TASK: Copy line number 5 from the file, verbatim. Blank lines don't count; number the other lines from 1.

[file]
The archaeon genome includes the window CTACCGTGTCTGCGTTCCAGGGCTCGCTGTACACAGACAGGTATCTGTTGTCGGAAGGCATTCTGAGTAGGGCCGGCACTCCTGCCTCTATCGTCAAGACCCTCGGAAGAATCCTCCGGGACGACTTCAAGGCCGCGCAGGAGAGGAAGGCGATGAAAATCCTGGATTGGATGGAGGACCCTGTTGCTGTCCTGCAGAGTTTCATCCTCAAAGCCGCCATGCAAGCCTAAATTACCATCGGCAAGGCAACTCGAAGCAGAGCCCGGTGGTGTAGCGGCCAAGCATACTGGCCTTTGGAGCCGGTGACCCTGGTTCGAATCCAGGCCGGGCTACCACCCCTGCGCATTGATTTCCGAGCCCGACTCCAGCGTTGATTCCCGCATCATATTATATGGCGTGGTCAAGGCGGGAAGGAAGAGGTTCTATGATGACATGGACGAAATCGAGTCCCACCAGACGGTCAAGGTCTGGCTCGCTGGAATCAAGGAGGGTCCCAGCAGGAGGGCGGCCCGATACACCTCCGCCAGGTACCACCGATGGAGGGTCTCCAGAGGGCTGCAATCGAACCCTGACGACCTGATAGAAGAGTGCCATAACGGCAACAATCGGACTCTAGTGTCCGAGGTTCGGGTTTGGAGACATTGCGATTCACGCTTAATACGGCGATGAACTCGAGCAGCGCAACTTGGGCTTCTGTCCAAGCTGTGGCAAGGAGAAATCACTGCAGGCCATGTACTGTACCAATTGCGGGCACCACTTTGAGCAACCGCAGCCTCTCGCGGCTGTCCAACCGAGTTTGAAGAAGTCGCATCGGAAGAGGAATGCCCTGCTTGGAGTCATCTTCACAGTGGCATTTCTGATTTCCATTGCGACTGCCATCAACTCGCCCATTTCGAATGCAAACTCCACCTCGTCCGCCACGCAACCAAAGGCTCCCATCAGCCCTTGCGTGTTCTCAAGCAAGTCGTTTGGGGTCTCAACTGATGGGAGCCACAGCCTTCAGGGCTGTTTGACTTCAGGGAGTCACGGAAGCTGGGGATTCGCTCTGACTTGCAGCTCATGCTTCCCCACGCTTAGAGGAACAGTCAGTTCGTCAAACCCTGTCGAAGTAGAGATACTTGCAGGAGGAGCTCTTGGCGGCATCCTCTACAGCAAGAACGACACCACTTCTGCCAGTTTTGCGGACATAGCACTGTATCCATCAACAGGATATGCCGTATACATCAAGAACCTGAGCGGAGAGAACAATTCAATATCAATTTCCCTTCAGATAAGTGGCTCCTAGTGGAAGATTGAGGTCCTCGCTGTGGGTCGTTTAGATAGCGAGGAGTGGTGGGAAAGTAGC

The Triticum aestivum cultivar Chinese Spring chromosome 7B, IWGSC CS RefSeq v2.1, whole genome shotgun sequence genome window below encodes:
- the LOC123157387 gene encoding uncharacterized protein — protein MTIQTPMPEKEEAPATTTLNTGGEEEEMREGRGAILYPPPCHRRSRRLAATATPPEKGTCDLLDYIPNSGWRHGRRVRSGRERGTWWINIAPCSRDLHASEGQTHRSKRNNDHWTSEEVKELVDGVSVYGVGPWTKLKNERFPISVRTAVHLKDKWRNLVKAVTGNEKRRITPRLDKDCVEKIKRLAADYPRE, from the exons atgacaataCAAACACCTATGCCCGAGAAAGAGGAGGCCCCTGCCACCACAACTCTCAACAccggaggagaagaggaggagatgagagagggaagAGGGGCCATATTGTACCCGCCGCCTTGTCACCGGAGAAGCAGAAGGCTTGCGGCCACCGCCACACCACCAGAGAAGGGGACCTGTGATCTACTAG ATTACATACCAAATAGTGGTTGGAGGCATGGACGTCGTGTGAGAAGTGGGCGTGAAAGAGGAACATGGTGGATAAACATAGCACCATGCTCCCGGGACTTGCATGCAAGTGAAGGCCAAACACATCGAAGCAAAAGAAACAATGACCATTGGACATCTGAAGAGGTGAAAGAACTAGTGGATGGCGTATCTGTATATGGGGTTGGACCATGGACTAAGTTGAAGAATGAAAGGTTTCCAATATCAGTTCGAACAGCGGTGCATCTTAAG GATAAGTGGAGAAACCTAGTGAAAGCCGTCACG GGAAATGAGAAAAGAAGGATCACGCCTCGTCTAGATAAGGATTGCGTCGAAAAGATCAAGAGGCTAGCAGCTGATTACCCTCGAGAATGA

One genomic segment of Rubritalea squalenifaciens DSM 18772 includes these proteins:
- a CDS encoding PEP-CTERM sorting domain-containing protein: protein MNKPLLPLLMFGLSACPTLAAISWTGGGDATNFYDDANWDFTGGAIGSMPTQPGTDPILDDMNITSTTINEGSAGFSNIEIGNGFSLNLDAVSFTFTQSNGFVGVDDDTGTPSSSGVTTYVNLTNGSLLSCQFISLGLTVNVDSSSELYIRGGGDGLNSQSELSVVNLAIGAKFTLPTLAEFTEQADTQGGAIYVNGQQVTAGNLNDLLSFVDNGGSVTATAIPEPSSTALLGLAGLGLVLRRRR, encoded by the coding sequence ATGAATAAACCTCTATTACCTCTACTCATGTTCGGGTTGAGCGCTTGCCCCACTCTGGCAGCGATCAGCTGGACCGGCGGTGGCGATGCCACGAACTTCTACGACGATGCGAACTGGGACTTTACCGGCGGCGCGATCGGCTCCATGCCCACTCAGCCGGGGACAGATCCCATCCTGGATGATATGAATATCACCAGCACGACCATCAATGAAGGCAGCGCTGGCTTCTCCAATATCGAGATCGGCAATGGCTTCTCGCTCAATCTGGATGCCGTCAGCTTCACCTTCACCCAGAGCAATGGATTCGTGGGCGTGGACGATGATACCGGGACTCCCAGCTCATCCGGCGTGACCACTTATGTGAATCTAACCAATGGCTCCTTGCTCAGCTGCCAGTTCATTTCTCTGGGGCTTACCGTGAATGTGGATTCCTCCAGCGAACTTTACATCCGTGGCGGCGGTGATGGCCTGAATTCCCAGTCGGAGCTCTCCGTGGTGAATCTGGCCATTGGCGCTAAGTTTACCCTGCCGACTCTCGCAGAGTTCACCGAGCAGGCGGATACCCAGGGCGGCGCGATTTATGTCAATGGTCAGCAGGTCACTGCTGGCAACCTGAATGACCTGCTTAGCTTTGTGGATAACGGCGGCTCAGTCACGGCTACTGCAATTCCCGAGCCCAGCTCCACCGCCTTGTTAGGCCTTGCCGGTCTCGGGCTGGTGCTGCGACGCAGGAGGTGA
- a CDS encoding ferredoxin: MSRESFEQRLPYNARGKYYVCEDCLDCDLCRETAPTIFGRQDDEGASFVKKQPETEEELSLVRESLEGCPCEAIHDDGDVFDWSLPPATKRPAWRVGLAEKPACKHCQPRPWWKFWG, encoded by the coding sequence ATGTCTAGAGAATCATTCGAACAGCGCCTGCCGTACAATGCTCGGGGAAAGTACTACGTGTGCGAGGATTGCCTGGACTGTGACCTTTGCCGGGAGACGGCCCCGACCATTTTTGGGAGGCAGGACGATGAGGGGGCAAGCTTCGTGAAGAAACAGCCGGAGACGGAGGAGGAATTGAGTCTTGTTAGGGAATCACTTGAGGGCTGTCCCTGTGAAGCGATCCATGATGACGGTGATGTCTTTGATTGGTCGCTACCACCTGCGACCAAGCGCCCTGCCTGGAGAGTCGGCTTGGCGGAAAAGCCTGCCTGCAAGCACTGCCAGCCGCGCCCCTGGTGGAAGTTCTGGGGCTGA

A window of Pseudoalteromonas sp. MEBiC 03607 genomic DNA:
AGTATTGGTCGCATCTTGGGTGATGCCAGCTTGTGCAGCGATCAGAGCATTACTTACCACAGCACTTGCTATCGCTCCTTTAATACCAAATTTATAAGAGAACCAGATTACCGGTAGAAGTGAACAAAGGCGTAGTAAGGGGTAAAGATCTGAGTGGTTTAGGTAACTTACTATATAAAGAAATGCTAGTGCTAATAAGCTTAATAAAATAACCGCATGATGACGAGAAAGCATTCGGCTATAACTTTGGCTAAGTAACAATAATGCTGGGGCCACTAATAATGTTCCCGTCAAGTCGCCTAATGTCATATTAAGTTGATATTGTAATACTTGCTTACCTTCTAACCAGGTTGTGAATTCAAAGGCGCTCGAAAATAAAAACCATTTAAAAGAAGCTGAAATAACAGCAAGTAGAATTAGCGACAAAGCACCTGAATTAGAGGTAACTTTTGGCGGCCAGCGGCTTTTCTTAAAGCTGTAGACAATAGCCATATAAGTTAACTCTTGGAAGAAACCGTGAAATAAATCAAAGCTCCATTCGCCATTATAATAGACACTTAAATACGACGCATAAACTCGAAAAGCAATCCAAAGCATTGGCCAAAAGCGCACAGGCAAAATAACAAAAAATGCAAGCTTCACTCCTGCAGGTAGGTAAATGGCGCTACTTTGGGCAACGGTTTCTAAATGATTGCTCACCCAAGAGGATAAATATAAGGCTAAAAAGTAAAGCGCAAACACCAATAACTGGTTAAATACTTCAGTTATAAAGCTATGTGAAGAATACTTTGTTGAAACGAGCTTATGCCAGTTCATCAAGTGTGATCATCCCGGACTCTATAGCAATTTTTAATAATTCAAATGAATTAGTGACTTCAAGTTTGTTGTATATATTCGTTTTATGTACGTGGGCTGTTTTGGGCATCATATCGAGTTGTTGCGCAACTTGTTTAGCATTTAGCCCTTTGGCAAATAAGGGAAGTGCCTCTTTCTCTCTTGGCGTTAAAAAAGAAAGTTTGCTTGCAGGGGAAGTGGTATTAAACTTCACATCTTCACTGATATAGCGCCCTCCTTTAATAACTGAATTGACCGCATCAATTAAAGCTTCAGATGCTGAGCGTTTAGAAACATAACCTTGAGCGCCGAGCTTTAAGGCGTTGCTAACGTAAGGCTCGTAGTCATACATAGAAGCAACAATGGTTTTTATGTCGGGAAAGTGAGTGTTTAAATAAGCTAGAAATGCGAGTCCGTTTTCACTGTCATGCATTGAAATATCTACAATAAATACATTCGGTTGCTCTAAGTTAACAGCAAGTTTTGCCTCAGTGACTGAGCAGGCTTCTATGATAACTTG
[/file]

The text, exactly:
- a CDS encoding PEP-CTERM sorting domain-containing protein: protein MNKPLLPLLMFGLSACPTLAAISWTGGGDATNFYDDANWDFTGGAIGSMPTQPGTDPILDDMNITSTTINEGSAGFSNIEIGNGFSLNLDAVSFTFTQSNGFVGVDDDTGTPSSSGVTTYVNLTNGSLLSCQFISLGLTVNVDSSSELYIRGGGDGLNSQSELSVVNLAIGAKFTLPTLAEFTEQADTQGGAIYVNGQQVTAGNLNDLLSFVDNGGSVTATAIPEPSSTALLGLAGLGLVLRRRR, encoded by the coding sequence ATGAATAAACCTCTATTACCTCTACTCATGTTCGGGTTGAGCGCTTGCCCCACTCTGGCAGCGATCAGCTGGACCGGCGGTGGCGATGCCACGAACTTCTACGACGATGCGAACTGGGACTTTACCGGCGGCGCGATCGGCTCCATGCCCACTCAGCCGGGGACAGATCCCATCCTGGATGATATGAATATCACCAGCACGACCATCAATGAAGGCAGCGCTGGCTTCTCCAATATCGAGATCGGCAATGGCTTCTCGCTCAATCTGGATGCCGTCAGCTTCACCTTCACCCAGAGCAATGGATTCGTGGGCGTGGACGATGATACCGGGACTCCCAGCTCATCCGGCGTGACCACTTATGTGAATCTAACCAATGGCTCCTTGCTCAGCTGCCAGTTCATTTCTCTGGGGCTTACCGTGAATGTGGATTCCTCCAGCGAACTTTACATCCGTGGCGGCGGTGATGGCCTGAATTCCCAGTCGGAGCTCTCCGTGGTGAATCTGGCCATTGGCGCTAAGTTTACCCTGCCGACTCTCGCAGAGTTCACCGAGCAGGCGGATACCCAGGGCGGCGCGATTTATGTCAATGGTCAGCAGGTCACTGCTGGCAACCTGAATGACCTGCTTAGCTTTGTGGATAACGGCGGCTCAGTCACGGCTACTGCAATTCCCGAGCCCAGCTCCACCGCCTTGTTAGGCCTTGCCGGTCTCGGGCTGGTGCTGCGACGCAGGAGGTGA